What does DUI jail time look like? How much jail time do you get for a DUI in Colorado? These are always the first questions a lawyer will hear.
Here’s the short answer: If this is your first DUI, you can be sentenced anywhere from five days to one year in jail.
DUI charges in Colorado should be taken seriously. If you’re over 21, and this is your first time getting arrested for DUI, expect some severe repercussions like fines, license suspension, and possibly jail time. If you’ve been arrested for DUI more than once, the penalties get more severe every time.
Beyond the headaches you’ll experience surrounding your driver’s license, first time DUI offenders can expect:
- auto insurance rates to increase
- to carry an additional agreement with an auto insurer, known as an SR-22
- to complete a minimum of 48 hours of community service
But will you go to jail for a DUI?
That’s the golden question. We’ll explore the answers here. As always, don’t hesitate to contact us if you need legal help with your DUI charges. Our staff is well versed in DUI defense. We’re ready to help.
Colorado’s DUI Penalties – Jail Time for First Time Offenders?
In Colorado, your first DUI conviction is a traffic misdemeanor. Assuming you didn’t injure anyone, lead the police on an exciting chase, or get arrested for any major crimes when you were pulled over:
- You may face jail time, or you may not.
- A judge may order you to spend anywhere from five days to a year in jail unless you complete an education program and/or therapy program.
A first time DUI offender probably won’t serve time in jail if they:
- follow the judge’s orders to the letter
- complete their required programs
- pay the fines
- and finishes any community service work
However, some DUI cases are more extreme. We call these “Extreme DUIs” or “Aggravated DUIs.”
Aggravated DUI charges are more serious.
- Having a very high Blood Alcohol Content (BAC) of .15% or more may lead to Aggravated DUI charges.
- Being arrested for drunk driving with minors in the vehicle may lead to increased charges.
Regardless of the type of DUI charge, your best chance at avoiding harsh penalties is to speak with an attorney who specializes in DUI defense. He or she will know how to challenge the charges. They’ll guide you through the process and help you build a strong defense.
If this is not your first DUI, know that penalties will be much more severe from here on!
Jail Time for Repeat DUI Offenders in Colorado
Second and third convictions for DUI, DUI per se, and DWAI are generally misdemeanors (more on those in a moment.) Colorado DOES consider DUI convictions from other states when sentencing. In other words, if you were convicted of a DUI in California eight years ago, and you are charged with your first DUI in Colorado today, you will be treated as a second-time offender.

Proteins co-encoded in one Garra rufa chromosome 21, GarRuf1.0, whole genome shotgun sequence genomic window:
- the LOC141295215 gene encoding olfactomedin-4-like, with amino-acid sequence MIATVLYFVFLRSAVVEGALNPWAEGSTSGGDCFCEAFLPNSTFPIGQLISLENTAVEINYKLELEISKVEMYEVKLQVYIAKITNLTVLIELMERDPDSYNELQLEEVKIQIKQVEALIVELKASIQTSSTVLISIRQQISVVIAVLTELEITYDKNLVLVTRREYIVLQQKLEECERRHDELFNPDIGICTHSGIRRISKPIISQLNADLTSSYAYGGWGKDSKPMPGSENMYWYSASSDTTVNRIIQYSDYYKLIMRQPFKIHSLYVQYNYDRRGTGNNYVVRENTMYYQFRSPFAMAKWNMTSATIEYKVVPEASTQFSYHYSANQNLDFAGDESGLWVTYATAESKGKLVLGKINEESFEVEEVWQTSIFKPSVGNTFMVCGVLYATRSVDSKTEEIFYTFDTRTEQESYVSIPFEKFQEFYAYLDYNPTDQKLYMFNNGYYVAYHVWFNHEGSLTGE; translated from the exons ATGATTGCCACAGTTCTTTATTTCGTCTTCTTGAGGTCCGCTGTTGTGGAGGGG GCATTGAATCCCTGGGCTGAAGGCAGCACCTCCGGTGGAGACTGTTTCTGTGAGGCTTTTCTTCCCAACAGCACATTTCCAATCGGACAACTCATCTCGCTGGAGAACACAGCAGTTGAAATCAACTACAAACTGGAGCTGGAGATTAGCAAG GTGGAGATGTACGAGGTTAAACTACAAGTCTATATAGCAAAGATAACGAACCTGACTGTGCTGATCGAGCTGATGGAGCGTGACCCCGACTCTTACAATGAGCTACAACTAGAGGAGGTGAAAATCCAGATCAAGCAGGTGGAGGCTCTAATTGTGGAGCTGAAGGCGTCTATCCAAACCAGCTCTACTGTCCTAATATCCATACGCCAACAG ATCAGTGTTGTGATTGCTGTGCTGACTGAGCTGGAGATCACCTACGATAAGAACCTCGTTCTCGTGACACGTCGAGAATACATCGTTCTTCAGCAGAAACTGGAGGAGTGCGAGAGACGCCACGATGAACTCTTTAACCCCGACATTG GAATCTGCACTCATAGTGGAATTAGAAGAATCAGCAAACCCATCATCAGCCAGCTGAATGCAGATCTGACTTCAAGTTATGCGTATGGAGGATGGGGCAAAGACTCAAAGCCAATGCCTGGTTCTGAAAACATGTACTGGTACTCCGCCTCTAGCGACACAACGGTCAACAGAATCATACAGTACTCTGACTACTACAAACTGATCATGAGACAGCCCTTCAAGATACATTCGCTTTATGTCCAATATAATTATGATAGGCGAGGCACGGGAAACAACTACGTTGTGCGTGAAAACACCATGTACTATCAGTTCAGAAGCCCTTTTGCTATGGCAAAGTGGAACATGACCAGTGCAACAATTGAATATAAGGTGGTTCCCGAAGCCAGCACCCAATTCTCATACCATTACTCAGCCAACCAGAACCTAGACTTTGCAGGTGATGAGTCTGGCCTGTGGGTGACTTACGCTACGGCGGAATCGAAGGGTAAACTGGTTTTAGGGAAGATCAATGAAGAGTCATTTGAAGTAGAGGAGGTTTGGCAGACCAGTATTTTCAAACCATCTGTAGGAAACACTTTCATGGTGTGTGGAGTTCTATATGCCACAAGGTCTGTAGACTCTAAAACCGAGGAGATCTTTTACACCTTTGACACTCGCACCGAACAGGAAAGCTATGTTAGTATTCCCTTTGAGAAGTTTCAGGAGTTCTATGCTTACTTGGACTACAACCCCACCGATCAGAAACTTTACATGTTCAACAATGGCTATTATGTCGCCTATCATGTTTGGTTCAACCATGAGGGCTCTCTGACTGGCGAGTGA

Second and third-time offenders will serve jail time.
- Second-time offenders will be sentenced to a minimum of ten days in jail, up to one year.
- Third-time offenders can expect a minimum of 60 days in jail.
If this is your fourth DUI or higher, you’ll be charged with a felony DUI.
- As it currently stands (in January 2020) drivers convicted of a felony DUI face 90 to 180 days in jail if the judge offers probation.
- Folks who are eligible for a work-release program face 120 days to two years behind bars.
Felony charges are always more serious than misdemeanor charges.
In addition to longer jail time, convicted felons experience other challenges. Once you’ve got a felony on your record, it can be difficult to find employment or housing.
- Colorado is an “employment-at-will” state. Employers can release an employee without notice or reason. There are a few exceptions (such as racial discrimination or breach of contract), but a felony DUI conviction opens the door for termination.
In our modern tech-savvy world, your felony history will follow you if you move out of state. Know that some states will have an opinion about your rights as a felon in regards to owning a gun, carrying a weapon, or voting.
If this is your fourth DUI charge, you should seek professional legal assistance! There is a tremendous difference between misdemeanor charges and felony charges that will follow you for the rest of your life!
DUI / DUI per se / DWAI in Colorado: Understanding the Differences
Here in the Centennial State, driving under the influence charges have three categories:
- DUI – Driving Under The Influence – this can be a combination of alcohol, drugs and even medications
- DUI per se – intoxication is entirely due to alcohol
- DWAI – Driving While Abilities Impaired – this is usually considered a less serious offense unless you have prior convictions
DUI charges are based mostly on Blood Alcohol Content (BAC).
- A BAC of .08% is enough to convict most drivers of a DUI.
- Professional drivers who maintain commercial driver licenses (CDLs) are subject to a lower, national standard of .04% BAC.
- Underage drivers are subject to a “Zero Tolerance” limit of .02 – .05%.
Ultimately, the choice to drink and drive is never a good one. If you’ve been charged with a DUI, DUI per se, or DWAI in Colorado, contact us. Whether it’s your first offense or your fifth, we’re ready to defend you.